What are Travelmenu’s distinctive advantages? Can Travelmenu effectively compete with more specialized players such as Ostrovok or Oktogo, for example, which specialize in hotel booking? 

For most travelers, booking their summer or winter holidays is both a stressful and time-consuming process. There is simply so much choice and it is extremely difficult to compare destinations and prices. Travelmenu wants to give the Russian traveler the power of choice by simplifying the labyrinth of travel products through smart search options and the best possible online content for travel destinations.

Today Travelmenu has a larger database of hotels available online than any other online travel agency – and at better prices. We offer access to over 40 tour operators online and we’re increasing this number monthly. But our real differentiator is that we are the first Russian online travel agency to offer real-time booking of package tours, and we are extremely proud of this achievement.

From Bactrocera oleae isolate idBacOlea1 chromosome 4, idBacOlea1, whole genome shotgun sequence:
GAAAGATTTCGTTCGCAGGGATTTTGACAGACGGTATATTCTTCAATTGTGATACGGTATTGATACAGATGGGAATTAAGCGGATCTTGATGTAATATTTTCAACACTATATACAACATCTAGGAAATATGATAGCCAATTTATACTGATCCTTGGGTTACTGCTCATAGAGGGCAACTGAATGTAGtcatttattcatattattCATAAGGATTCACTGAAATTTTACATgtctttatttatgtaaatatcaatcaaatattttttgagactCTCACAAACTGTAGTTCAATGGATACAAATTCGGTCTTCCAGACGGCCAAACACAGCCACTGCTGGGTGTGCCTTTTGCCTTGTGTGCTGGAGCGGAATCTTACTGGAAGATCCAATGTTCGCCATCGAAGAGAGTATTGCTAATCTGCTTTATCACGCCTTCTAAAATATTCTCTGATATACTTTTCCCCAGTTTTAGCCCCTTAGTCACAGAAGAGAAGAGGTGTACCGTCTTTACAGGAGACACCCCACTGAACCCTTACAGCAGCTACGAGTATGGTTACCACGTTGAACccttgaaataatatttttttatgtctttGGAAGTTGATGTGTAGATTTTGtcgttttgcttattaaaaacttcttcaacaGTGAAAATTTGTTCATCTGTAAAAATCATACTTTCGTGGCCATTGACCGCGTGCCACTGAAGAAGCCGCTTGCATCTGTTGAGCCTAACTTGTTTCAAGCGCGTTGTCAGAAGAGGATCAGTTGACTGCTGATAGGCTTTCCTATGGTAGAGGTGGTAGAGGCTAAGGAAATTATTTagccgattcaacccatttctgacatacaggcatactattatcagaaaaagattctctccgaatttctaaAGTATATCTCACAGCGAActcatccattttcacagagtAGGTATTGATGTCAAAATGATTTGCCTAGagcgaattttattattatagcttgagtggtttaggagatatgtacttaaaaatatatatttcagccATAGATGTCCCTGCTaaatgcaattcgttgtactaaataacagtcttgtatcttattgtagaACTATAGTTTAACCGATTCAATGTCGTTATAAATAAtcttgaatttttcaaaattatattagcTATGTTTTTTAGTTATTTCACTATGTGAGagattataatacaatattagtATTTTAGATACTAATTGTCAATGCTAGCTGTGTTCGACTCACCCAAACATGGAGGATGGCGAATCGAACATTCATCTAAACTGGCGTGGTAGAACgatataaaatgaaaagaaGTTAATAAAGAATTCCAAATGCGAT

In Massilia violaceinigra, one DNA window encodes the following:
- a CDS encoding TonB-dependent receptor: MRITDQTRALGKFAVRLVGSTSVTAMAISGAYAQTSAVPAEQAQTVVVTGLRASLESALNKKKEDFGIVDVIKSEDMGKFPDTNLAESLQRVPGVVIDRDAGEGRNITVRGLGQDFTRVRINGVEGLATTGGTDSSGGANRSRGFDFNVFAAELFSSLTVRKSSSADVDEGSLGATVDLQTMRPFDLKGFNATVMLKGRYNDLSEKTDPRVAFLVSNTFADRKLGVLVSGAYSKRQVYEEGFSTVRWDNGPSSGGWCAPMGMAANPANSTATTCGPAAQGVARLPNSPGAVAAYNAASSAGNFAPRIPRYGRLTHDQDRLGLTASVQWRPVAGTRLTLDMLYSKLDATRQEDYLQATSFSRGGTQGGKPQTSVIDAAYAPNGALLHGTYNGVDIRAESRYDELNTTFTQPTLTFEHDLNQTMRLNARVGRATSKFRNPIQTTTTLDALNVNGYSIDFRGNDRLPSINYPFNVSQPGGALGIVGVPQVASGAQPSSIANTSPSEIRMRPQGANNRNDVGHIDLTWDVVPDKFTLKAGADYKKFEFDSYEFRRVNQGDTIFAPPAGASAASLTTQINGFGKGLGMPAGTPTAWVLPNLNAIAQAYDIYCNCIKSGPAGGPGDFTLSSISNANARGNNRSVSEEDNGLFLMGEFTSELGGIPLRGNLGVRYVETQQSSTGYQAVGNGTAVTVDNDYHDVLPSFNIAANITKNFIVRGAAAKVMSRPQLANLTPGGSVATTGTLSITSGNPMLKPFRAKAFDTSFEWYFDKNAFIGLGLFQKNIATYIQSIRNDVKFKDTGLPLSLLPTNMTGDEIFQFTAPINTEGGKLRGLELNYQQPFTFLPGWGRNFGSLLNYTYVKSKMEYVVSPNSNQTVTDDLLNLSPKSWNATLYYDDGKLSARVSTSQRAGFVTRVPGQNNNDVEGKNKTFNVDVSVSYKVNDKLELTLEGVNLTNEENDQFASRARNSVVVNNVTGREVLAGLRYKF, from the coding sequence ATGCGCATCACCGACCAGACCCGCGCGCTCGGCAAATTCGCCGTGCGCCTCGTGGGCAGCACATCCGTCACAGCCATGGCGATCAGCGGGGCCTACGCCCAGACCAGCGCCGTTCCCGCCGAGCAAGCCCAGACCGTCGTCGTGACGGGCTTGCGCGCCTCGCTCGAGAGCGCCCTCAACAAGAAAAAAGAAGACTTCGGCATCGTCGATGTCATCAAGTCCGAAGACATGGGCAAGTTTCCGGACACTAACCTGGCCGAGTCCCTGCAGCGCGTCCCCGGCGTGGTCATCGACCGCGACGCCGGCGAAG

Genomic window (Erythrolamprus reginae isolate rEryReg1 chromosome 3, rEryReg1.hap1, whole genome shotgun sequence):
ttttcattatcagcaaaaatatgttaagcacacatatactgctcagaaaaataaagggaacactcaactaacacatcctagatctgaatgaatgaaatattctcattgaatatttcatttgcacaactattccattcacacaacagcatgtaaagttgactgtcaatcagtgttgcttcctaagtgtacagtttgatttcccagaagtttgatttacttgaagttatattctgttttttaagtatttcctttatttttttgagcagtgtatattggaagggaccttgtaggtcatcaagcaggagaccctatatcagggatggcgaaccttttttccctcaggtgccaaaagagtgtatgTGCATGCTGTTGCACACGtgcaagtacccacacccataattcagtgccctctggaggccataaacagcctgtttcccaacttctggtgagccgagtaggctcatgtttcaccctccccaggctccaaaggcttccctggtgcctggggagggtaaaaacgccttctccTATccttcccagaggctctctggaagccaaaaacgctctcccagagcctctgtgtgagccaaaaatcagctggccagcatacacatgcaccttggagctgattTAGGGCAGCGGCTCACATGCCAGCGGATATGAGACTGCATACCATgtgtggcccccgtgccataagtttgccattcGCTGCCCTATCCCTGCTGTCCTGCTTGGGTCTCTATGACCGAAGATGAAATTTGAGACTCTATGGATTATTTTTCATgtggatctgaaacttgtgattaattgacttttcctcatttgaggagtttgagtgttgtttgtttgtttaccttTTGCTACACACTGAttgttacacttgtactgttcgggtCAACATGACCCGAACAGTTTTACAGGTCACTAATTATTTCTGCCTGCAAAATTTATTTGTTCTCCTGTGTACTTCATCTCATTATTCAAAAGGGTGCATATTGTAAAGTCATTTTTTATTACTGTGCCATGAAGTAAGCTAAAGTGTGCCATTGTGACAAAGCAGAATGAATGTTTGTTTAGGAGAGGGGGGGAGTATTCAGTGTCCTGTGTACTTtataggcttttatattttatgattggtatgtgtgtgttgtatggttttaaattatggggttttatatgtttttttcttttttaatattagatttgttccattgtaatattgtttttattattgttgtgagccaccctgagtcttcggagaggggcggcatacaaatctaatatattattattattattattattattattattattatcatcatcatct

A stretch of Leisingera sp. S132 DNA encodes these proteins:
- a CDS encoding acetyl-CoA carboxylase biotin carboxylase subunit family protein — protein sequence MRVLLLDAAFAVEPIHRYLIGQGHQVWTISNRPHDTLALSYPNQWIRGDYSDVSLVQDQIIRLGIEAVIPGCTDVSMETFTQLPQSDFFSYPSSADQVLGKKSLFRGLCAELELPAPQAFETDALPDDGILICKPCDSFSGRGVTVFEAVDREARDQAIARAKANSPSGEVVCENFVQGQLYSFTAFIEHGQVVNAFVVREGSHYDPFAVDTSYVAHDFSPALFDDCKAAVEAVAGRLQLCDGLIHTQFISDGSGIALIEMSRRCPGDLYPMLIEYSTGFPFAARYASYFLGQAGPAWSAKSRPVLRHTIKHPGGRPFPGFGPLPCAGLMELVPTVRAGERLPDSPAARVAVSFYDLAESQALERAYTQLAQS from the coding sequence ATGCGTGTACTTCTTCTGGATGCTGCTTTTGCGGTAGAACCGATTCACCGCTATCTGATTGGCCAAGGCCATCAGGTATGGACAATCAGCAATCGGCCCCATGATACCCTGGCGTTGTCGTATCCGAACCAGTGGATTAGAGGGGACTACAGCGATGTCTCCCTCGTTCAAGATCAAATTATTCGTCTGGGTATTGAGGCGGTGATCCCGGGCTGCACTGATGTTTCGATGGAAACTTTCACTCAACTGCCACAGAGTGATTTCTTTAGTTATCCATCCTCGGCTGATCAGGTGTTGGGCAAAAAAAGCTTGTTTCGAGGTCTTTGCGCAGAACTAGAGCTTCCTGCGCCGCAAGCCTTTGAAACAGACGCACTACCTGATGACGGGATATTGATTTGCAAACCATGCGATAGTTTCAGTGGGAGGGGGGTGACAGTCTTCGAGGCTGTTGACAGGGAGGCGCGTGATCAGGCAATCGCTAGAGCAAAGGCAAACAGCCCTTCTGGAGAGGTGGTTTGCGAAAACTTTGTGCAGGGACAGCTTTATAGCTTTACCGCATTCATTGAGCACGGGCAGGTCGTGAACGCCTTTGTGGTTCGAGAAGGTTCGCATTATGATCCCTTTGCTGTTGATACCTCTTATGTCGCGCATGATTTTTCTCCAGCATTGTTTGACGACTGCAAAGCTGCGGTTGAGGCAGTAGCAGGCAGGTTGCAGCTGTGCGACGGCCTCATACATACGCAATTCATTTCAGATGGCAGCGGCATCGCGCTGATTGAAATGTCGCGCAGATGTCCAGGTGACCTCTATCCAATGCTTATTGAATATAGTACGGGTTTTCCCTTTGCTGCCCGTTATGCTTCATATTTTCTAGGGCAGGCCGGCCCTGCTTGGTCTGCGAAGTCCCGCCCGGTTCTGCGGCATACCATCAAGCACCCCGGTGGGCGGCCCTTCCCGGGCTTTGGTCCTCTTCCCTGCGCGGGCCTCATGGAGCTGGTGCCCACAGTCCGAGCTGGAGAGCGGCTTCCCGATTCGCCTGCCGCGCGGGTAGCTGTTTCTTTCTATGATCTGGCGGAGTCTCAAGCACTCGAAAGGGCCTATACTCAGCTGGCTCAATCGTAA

Having said this, Travelmenu will of course continue to also provide stand-alone hotels and flight tickets.

Our focus on outbound rather than domestic travel is another clear differentiator from some other Russian travel start-ups. Moreover, we want to make it affordable for the Russian traveler to explore the world beyond the beaten track of Egypt, Turkey, and Thailand. allegedly just raised $10 million from VTB whereas completed no less than three rounds over the last year. Anywayanyday and Jizo are supported by powerful investors. In this race, Travelmenu’s financing looks modest. You have raised $4.6 million until now, is that sufficient?